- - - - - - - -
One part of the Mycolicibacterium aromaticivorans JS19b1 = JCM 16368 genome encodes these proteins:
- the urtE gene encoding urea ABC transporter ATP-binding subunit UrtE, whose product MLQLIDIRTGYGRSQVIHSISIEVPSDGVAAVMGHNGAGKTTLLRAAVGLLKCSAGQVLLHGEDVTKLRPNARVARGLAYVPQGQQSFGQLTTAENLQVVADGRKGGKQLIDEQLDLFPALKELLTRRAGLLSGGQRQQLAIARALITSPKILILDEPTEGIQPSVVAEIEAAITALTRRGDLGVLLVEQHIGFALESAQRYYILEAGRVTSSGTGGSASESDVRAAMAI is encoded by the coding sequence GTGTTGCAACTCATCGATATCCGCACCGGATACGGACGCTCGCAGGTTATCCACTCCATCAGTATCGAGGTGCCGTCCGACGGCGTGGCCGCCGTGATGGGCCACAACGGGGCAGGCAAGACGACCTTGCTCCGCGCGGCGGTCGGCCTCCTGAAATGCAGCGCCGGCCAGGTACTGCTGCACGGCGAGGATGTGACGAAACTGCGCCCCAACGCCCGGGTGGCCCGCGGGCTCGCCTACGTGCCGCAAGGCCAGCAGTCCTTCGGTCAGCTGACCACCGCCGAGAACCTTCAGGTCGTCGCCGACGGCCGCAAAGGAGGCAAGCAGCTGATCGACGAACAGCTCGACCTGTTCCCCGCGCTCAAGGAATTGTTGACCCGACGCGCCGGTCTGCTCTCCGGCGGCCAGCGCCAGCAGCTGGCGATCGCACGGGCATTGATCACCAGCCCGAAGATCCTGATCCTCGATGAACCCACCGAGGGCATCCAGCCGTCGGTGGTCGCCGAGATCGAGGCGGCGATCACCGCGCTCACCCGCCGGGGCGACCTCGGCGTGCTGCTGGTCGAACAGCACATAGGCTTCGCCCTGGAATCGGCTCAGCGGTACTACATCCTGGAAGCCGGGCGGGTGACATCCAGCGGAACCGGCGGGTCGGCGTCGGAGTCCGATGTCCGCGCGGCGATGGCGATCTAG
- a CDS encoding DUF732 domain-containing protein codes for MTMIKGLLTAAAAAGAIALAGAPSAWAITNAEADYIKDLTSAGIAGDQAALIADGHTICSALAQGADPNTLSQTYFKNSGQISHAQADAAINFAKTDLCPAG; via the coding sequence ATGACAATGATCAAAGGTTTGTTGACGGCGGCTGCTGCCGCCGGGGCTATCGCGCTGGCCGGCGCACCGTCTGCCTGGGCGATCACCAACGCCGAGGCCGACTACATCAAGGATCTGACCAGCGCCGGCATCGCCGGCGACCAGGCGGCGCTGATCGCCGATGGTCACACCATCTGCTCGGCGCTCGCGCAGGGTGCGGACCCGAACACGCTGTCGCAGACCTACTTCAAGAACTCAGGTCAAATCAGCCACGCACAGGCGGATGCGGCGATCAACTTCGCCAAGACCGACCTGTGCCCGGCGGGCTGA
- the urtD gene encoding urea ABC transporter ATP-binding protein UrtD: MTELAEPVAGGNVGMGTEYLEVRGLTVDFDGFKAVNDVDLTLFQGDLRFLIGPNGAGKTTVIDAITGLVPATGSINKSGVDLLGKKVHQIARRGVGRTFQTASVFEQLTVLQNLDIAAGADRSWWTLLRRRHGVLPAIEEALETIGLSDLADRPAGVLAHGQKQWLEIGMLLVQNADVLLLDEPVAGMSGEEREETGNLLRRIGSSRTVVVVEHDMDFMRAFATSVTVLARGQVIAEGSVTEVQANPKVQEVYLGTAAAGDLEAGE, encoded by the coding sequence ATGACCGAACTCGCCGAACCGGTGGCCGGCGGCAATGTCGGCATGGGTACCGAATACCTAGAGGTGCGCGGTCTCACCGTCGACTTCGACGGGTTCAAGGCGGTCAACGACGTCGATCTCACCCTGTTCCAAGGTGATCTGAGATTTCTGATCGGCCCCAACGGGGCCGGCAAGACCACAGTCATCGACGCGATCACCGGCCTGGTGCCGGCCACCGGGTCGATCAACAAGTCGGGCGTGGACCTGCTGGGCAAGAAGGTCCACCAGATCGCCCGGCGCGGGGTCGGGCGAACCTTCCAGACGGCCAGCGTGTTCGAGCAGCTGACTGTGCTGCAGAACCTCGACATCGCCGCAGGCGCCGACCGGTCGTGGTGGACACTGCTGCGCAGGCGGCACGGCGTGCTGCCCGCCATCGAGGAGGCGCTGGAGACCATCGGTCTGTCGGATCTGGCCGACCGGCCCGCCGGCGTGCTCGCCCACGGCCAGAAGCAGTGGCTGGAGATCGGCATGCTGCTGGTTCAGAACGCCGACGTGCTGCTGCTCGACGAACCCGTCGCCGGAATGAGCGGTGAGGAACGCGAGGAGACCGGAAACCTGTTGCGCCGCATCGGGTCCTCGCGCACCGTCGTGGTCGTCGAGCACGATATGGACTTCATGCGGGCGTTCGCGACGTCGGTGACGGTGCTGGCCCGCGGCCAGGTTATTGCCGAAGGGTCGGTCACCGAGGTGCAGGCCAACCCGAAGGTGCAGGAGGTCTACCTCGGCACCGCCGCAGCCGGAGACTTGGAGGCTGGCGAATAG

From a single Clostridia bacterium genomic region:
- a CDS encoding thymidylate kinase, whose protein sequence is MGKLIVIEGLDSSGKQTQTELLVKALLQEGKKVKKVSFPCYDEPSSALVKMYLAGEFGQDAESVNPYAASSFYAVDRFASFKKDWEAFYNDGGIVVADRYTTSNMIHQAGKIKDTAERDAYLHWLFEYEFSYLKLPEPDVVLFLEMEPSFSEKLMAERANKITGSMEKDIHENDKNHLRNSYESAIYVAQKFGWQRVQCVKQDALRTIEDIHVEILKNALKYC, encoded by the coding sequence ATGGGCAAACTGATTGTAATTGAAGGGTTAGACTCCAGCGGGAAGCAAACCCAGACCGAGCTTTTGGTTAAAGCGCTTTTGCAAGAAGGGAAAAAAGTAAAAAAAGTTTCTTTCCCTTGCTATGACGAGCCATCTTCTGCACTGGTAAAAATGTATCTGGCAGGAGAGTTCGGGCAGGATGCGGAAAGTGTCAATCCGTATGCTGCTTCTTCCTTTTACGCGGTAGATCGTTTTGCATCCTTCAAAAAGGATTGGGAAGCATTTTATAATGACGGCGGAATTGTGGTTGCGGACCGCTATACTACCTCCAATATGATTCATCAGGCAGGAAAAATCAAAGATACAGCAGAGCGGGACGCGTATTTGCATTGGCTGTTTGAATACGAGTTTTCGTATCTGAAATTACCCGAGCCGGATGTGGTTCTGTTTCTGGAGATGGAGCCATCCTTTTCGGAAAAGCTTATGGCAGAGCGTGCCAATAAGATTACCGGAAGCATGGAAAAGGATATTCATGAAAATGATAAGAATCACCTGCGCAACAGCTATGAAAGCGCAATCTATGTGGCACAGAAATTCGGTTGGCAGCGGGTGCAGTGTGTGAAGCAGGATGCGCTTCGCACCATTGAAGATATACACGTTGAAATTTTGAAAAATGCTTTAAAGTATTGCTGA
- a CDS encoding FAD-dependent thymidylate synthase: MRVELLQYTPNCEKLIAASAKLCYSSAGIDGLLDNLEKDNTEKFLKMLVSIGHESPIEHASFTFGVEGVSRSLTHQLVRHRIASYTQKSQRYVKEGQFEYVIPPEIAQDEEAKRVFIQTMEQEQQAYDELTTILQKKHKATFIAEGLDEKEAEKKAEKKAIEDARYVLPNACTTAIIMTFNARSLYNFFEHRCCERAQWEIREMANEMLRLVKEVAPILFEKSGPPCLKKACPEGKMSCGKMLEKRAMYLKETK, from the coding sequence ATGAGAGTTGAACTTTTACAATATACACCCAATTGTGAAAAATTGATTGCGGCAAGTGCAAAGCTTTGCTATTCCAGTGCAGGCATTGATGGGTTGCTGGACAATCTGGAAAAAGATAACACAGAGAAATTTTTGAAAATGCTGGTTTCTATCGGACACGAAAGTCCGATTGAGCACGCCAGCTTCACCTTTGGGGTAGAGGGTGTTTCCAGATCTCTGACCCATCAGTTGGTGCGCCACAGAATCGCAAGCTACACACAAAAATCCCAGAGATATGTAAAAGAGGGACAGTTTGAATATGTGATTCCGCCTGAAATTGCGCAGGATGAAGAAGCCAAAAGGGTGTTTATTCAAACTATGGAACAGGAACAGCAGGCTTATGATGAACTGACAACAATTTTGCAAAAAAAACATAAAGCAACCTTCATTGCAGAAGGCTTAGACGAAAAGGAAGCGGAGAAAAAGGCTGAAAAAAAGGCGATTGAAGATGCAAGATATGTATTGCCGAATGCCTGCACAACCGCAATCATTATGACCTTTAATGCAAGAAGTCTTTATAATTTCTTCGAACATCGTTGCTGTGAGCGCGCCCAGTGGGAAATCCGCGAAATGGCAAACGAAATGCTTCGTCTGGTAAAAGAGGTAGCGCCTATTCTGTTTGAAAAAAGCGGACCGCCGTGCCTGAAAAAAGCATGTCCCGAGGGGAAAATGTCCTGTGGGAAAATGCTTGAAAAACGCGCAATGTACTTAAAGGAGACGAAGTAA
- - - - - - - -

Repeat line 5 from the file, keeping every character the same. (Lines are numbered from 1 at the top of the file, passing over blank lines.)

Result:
From a single Clostridia bacterium genomic region: